Yet, the puzzle of how four heavily armed militant could sneak into the rear side of the brigade and blast their way into the barracks of sleeping soldiers and unleash death has baffled many.
“The terrorists fired incendiary ammunition along with automatic fire of small arms that led to army tents, temporary shelters catching fire,'' said Director General Military Operations (DGMO), Lt Gen Ranbir Singh.'' The tents located in the complex were to house additional troops inducted due to routine turnover of units.”
“Since the terrorists had some items with Pakistani markings, I have spoken to Pakistan DGMO and conveyed our serious concerns on the same,” Singh said.
The militants, according to intelligence sources, crossed the Line of Control (LoC) in the wee hours and rolled over from the top of the hill to reach the base of the barracks where the soldiers were sleeping in two tents.
“The soldiers were sleeping in tents for paucity of space,” an army officer told Firstpost. “6 Bihar was to replace 10 Dogra and because of the paucity of space, the soldiers were sleeping in a tent as there was not enough space to accommodate the soldiers," he said. “The terrorists opened indiscriminate fire on the sleeping Jawans and threw grenades towards the tents that caught fire,”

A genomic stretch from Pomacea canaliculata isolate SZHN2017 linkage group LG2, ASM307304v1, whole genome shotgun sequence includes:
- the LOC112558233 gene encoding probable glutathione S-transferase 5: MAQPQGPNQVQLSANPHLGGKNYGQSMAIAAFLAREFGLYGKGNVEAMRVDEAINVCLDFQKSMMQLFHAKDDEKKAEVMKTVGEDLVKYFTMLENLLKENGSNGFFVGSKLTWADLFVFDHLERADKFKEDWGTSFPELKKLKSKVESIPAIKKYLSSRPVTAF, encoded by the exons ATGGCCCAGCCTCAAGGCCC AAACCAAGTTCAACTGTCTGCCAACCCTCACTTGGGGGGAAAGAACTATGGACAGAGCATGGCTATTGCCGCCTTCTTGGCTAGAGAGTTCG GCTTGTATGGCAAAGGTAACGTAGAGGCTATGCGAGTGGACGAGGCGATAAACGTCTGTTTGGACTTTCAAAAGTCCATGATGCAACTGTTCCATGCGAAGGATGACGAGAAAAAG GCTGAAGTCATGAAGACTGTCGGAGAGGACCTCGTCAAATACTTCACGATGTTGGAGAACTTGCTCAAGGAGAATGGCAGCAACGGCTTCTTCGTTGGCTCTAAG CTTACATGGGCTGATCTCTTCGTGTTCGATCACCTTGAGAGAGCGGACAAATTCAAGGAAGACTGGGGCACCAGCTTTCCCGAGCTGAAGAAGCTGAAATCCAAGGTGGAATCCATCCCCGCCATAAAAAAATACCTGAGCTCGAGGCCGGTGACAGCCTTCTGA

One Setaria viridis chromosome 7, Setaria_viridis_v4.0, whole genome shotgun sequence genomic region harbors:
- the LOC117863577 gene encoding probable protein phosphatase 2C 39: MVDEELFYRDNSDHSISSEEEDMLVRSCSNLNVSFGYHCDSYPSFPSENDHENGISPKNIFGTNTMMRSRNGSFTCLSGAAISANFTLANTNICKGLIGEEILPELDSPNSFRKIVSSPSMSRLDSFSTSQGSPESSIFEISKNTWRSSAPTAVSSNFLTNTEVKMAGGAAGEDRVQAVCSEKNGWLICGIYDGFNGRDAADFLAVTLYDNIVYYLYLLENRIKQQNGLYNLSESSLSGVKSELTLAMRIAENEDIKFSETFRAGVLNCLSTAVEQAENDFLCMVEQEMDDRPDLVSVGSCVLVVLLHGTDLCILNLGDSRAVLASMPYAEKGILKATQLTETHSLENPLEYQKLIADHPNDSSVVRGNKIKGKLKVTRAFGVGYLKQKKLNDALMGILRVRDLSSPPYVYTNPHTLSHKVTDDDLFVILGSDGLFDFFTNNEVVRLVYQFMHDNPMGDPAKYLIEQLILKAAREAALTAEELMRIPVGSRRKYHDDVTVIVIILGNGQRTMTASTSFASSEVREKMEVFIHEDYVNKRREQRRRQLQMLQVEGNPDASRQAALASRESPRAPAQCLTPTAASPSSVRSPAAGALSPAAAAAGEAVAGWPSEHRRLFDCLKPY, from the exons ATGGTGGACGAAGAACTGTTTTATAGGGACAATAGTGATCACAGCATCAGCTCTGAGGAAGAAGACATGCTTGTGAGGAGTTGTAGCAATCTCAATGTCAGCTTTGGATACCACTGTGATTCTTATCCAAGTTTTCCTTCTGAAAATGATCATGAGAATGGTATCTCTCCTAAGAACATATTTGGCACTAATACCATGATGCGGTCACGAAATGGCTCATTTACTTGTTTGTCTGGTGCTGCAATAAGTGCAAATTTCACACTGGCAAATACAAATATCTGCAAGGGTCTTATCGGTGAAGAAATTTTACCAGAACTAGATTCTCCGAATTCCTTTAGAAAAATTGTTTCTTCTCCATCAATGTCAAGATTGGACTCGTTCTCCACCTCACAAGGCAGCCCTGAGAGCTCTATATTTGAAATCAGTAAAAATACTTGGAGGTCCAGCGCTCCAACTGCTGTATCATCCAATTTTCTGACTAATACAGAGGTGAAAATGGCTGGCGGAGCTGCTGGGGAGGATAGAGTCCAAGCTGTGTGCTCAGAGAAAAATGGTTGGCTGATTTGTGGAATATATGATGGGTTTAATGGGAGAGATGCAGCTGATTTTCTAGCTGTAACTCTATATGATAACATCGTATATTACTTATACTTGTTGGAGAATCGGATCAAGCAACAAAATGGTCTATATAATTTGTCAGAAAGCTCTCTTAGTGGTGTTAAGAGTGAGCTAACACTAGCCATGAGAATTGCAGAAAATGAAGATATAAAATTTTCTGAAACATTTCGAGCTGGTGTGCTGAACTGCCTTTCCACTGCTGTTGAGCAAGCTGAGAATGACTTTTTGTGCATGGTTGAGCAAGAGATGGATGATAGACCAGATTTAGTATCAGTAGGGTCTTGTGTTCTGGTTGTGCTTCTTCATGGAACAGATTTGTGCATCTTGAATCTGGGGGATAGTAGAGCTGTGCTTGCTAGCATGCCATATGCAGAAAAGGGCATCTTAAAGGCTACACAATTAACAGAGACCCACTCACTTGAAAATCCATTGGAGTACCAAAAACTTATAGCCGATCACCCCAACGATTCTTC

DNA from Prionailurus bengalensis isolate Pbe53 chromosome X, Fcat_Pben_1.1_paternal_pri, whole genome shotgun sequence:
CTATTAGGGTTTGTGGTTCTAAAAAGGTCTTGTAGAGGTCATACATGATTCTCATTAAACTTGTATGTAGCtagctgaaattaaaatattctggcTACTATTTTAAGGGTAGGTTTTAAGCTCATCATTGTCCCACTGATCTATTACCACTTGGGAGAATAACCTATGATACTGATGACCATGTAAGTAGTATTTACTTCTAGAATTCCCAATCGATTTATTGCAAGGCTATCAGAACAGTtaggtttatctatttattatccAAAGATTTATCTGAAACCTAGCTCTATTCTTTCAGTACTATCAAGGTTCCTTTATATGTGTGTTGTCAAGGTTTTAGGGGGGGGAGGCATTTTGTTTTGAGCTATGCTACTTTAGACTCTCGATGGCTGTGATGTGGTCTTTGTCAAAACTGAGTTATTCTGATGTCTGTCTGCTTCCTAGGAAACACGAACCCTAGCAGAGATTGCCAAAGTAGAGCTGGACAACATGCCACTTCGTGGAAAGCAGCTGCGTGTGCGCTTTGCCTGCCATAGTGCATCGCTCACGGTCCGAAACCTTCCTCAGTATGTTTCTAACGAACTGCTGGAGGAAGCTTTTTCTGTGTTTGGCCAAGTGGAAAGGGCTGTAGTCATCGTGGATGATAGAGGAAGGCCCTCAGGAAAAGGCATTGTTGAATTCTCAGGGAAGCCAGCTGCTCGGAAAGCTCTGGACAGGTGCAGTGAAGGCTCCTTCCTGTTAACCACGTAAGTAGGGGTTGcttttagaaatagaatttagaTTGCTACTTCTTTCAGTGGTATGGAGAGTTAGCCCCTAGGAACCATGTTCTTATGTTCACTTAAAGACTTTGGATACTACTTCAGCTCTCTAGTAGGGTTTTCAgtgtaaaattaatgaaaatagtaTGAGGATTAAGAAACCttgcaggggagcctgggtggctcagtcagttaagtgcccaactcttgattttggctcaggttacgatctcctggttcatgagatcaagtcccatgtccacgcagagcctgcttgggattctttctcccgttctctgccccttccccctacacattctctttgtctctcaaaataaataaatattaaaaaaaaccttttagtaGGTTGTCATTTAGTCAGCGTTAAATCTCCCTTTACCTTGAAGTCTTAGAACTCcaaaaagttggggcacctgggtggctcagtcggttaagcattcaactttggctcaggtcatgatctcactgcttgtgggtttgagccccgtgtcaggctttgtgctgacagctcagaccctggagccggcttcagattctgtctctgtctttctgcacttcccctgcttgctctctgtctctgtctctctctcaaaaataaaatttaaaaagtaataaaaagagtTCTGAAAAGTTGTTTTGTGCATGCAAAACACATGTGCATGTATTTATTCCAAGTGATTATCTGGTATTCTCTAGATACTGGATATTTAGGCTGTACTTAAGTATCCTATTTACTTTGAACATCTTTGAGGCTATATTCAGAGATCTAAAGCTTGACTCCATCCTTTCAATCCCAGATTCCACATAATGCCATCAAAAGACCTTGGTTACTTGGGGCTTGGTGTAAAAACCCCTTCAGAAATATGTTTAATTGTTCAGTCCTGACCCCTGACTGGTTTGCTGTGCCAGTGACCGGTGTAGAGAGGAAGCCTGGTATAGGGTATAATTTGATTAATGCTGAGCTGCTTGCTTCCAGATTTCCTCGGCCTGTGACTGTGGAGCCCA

The lives of the residents of Uri and army are intertwined. The latter is also a source of livelihood for many locals many who literally thronged the entrance of the brigade headquarters in front of the heavy posse of reporters and TV channels covering the attack live.
Syed Abdul Majeed, a resident of Uri town, said in the peak militancy years, there used to be daily skirmishes on the LoC between militants and security forces. But the militants never barged into army camps in the main town.
“When I heard militants have attacked the camp I could not believe it,” Majeed told Firstpost as helicopters airlifting injured soldiers hovered over the town with the number of dead soldiers increasing steadily.
By 11 am, 17 soldiers were confirmed dead and 25 others injured. The condition of two soldiers remained critical at the army’s base hospital in Srinagar.
Taha Rashid, who was sitting outside the signboards reading, stop, 200 meters from the headquarters, said he heard soldiers crying for help after two tents caught fire and as explosions continued one after another.
“I don’t know why the soldiers were inside tents when attacks took place,'' he said. '' The tents smouldered for hours after they caught fire.''
Initial reports indicate the militants crossed the LoC early morning and straight away headed for the camp. “As far as I understand this group of militants entered Kashmir and carried out the attack the same day,” an intelligence officer said.
In Srinagar, Chief Minister Mehbooba Mufti condemned the attack saying the deadly attacks was aimed at triggering “fresh violence and creating a war-like situation in the region.”
Mufti said the heightened tension in the wake of Uri attack is set to further vitiate the atmosphere in and around Jammu and Kashmir amid increasing Indo-Pak hostility. “Unfortunately, people in Jammu and Kashmir, who are already mired in an agonising situation shall have to bear the maximum brunt of the fresh attempts being made to step up violence and trigger fresh bloodshed in the State,” she said.